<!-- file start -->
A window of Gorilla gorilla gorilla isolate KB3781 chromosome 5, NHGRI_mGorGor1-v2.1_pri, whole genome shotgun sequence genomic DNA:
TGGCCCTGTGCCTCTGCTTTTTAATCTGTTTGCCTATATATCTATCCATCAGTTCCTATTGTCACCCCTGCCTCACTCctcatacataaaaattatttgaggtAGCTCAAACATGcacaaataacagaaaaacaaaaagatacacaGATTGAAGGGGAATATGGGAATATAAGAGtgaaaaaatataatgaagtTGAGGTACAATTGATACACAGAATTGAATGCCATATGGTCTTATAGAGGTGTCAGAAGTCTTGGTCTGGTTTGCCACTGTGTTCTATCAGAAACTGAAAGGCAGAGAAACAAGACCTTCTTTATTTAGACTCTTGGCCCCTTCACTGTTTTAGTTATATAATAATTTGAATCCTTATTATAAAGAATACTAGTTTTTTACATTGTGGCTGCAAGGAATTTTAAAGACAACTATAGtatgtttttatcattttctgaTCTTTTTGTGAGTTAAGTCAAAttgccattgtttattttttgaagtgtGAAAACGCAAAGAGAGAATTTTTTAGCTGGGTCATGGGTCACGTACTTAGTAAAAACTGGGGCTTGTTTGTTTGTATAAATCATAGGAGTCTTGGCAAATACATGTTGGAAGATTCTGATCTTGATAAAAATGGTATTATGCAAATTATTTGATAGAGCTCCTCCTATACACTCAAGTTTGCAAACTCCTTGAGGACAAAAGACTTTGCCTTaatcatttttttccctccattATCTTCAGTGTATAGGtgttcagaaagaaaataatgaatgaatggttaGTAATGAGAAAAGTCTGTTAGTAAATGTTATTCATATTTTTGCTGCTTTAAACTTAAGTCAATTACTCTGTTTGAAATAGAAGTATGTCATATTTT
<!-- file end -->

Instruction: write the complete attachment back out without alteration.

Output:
A window of Gorilla gorilla gorilla isolate KB3781 chromosome 5, NHGRI_mGorGor1-v2.1_pri, whole genome shotgun sequence genomic DNA:
TGGCCCTGTGCCTCTGCTTTTTAATCTGTTTGCCTATATATCTATCCATCAGTTCCTATTGTCACCCCTGCCTCACTCctcatacataaaaattatttgaggtAGCTCAAACATGcacaaataacagaaaaacaaaaagatacacaGATTGAAGGGGAATATGGGAATATAAGAGtgaaaaaatataatgaagtTGAGGTACAATTGATACACAGAATTGAATGCCATATGGTCTTATAGAGGTGTCAGAAGTCTTGGTCTGGTTTGCCACTGTGTTCTATCAGAAACTGAAAGGCAGAGAAACAAGACCTTCTTTATTTAGACTCTTGGCCCCTTCACTGTTTTAGTTATATAATAATTTGAATCCTTATTATAAAGAATACTAGTTTTTTACATTGTGGCTGCAAGGAATTTTAAAGACAACTATAGtatgtttttatcattttctgaTCTTTTTGTGAGTTAAGTCAAAttgccattgtttattttttgaagtgtGAAAACGCAAAGAGAGAATTTTTTAGCTGGGTCATGGGTCACGTACTTAGTAAAAACTGGGGCTTGTTTGTTTGTATAAATCATAGGAGTCTTGGCAAATACATGTTGGAAGATTCTGATCTTGATAAAAATGGTATTATGCAAATTATTTGATAGAGCTCCTCCTATACACTCAAGTTTGCAAACTCCTTGAGGACAAAAGACTTTGCCTTaatcatttttttccctccattATCTTCAGTGTATAGGtgttcagaaagaaaataatgaatgaatggttaGTAATGAGAAAAGTCTGTTAGTAAATGTTATTCATATTTTTGCTGCTTTAAACTTAAGTCAATTACTCTGTTTGAAATAGAAGTATGTCATATTTT